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article from archive following Mandla in 1983

Difficulties

Supposed support by MPs and the APPG for British Sikhs

Speaking to a number of MPs, including some of those who have given support to the Sikh ethnic tick box, confirms that few have any understanding of Sikh teachings against artificial and divisive groupings of our one human race; nor were they clear of the supposed benefits of describing Sikhs as an ethnic group. Those who signed did so because they were told that this is what their Sikh constituents wanted.

Supposed support in the Sikh Community

Gurdwaras are generally unaware of the pros and cons of ethnic monitoring. Some, that have voiced support for a Sikh ethnic tick box, say they did so because they are stridently opposed to the alternative of describing themselves as ‘Indian’, because of still lingering anger over the state-sponsored genocide against Sikhs in 1984. Many others are of the view that calling ourselves an ethnic group as opposed to Indian is a step towards creating distinct ‘quam’ (national) identity and the creation of a separate Sikh State in India.

While the emotive appeal is very real, it has nothing to do with the 2021 census. It also ignores basic Sikh teachings on the absurdity of creating artificial divisions in our one human family – particularly in the pursuit of supposed material gain. It should also be remembered that some of the organisations lobbying for support for a Sikh ethnic tick box, like the Sikh Federation UK, and the Sikh Network, etc, are all run by the same small group of people, who also have a dominant voice in the Sikh Council.

Reality of support in the Sikh community

The overwhelming attitude of most gurdwaras to a Sikh ethnic tick box in the census is a lack of understanding and relevance. If told that that a Sikh ethnic tick box will benefit the ‘quam’ (Sikh nation), they will probably quickly sign support and get back, to what they regard as, the more important business of providing a service to their sangat (congregation). If however, the real pros and cons are explained and discussed, interest is more sustained, and attitudes are often quite different.

At the suggestion of ONS officers, a meeting was arranged in Guru Singh Sabha Gurdwara Hounslow, with a representative of the ONS present. Presentations were made by the NSO and the Sikh Federation UK and, after discussion for more than an hour, the proposal for a Sikh ethnic tick box in the next census was totally rejected by members of the Gurdwara Committee.

The Sikh ethnic tick box proposal has also been totally rejected in other gurdwaras, where both the pros and cons have been explained and discussed by Committee members, most recently at the gurdwara in Edinburgh.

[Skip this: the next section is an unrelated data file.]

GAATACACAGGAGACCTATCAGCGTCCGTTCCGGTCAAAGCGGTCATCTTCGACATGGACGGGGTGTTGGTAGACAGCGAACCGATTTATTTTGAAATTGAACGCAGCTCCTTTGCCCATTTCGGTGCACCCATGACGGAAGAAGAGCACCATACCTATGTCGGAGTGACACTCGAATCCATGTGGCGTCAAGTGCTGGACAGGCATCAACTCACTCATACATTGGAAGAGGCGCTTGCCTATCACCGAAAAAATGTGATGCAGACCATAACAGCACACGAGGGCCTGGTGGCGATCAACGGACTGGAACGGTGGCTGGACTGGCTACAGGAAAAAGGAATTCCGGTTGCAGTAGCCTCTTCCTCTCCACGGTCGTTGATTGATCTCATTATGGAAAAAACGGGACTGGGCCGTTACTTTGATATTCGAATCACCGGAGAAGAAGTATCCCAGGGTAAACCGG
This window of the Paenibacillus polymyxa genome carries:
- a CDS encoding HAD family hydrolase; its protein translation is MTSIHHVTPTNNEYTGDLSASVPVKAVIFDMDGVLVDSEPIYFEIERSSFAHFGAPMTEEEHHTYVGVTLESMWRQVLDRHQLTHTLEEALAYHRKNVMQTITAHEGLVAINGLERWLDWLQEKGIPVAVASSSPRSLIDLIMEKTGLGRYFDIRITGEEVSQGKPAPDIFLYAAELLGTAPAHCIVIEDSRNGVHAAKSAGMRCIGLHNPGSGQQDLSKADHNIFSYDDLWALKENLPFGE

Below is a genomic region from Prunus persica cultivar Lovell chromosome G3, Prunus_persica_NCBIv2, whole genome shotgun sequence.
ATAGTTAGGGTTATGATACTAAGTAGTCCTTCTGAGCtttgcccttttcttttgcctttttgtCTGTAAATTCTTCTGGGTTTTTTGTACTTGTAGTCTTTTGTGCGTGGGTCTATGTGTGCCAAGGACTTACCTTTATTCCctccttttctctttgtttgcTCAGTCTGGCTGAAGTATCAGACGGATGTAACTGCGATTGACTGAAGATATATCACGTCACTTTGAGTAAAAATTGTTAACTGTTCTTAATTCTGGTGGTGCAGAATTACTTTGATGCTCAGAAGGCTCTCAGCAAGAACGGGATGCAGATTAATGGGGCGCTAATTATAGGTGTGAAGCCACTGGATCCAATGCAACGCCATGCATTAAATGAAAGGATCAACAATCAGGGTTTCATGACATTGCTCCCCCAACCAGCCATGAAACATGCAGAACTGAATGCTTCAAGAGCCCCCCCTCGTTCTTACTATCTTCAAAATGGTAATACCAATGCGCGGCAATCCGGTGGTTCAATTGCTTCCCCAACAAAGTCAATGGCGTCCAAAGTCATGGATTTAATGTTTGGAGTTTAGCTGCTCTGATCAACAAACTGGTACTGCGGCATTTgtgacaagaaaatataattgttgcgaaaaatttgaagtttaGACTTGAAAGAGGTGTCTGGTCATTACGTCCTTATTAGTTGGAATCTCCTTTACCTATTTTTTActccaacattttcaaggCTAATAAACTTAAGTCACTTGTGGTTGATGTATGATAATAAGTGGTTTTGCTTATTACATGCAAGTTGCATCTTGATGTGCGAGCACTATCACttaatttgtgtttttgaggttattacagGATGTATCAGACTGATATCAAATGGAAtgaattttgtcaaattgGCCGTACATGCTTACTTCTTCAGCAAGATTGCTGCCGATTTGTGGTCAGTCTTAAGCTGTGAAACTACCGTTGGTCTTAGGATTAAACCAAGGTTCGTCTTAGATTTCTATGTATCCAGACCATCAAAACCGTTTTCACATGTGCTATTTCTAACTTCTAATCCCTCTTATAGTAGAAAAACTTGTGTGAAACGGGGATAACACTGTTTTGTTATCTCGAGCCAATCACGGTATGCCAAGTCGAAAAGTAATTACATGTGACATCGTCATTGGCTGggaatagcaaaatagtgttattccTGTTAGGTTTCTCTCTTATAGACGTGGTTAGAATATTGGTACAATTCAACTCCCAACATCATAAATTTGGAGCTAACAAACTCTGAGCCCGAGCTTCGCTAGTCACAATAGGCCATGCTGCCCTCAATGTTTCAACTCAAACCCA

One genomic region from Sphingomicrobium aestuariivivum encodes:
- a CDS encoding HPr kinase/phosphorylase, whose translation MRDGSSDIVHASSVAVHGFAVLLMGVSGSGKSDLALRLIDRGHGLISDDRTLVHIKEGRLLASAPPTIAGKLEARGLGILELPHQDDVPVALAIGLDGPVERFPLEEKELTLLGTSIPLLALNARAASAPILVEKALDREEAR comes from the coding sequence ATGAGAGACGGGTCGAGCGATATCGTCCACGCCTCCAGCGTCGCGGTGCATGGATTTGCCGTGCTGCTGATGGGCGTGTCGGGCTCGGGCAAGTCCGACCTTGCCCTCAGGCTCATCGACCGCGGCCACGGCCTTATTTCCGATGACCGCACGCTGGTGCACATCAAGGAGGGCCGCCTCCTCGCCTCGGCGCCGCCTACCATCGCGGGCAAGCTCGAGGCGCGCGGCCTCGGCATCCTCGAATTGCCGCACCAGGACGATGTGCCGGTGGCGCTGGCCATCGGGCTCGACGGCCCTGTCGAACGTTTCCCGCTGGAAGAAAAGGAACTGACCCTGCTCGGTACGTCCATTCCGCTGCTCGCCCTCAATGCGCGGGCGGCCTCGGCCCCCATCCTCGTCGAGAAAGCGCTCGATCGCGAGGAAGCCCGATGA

Suggestion

The only real way to assess whether Sikhs in the UK are prepared to over-ride essential Sikh teachings for unquantified material gain, is by open public debate monitored, and perhaps presided over, by the ONS. Unfortunately, this repeated suggestion by the NSO has been met with personal abuse from the Sikh Federation UK in its different guises.

My repeated request to be allowed to address the APPG for British Sikhs (from which I and other Sikhs in Parliament have been excluded) has also been consistently ignored, as has my request for open debate on any London Sikh TV Channel, Why? My hope is that we show that we are mature enough to discuss such issues rationally and respectfully, always bearing Sikh teachings in mind.

Lord (Indarjit) Singh of Wimbledon, Director Network of Sikh Organisations (NSO)

As many will know we have strenuously opposed the Sikh Federation UK’s (SFUK) ill conceived campaign to classify ‘Sikh’ as an ethnicity for many years.

In recent months this increasingly divisive debate has become the subject of significant mainstream media coverage, including an article in the Times last month. The  article ‘Sikhs may get ethnicity status’ instigated another flurry of debate and conversation for and against.

Meanwhile during this period, some exchanges on social media turned rather unpleasant, troubling and on occasion personal. Our Director responded to the Times article with a letter (below).

 

To help provide a summary of arguments against we refer to the following Q&A and a short summary below. We have spoken to many Sikhs who are undecided whether the SFUK campaign is a good idea or not, and this is largely based on not understanding the issues at hand. Some elements are admittedly complex. We hope the explanation below which has been shared with key stakeholders and decision makers, provides absolute clarity for those grappling with this important issue. In short Sikhism is a great world faith open to all, it is not an ethnic group.

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Q&A SIKHS AND ETHNICITY

October 26th, 2017 | Posted by Singh in Current Issues - (0 Comments)

Protest in London following Court of Appeal decision in Mandla v Dowell Lee

Q: What is ethnicity and why is it important?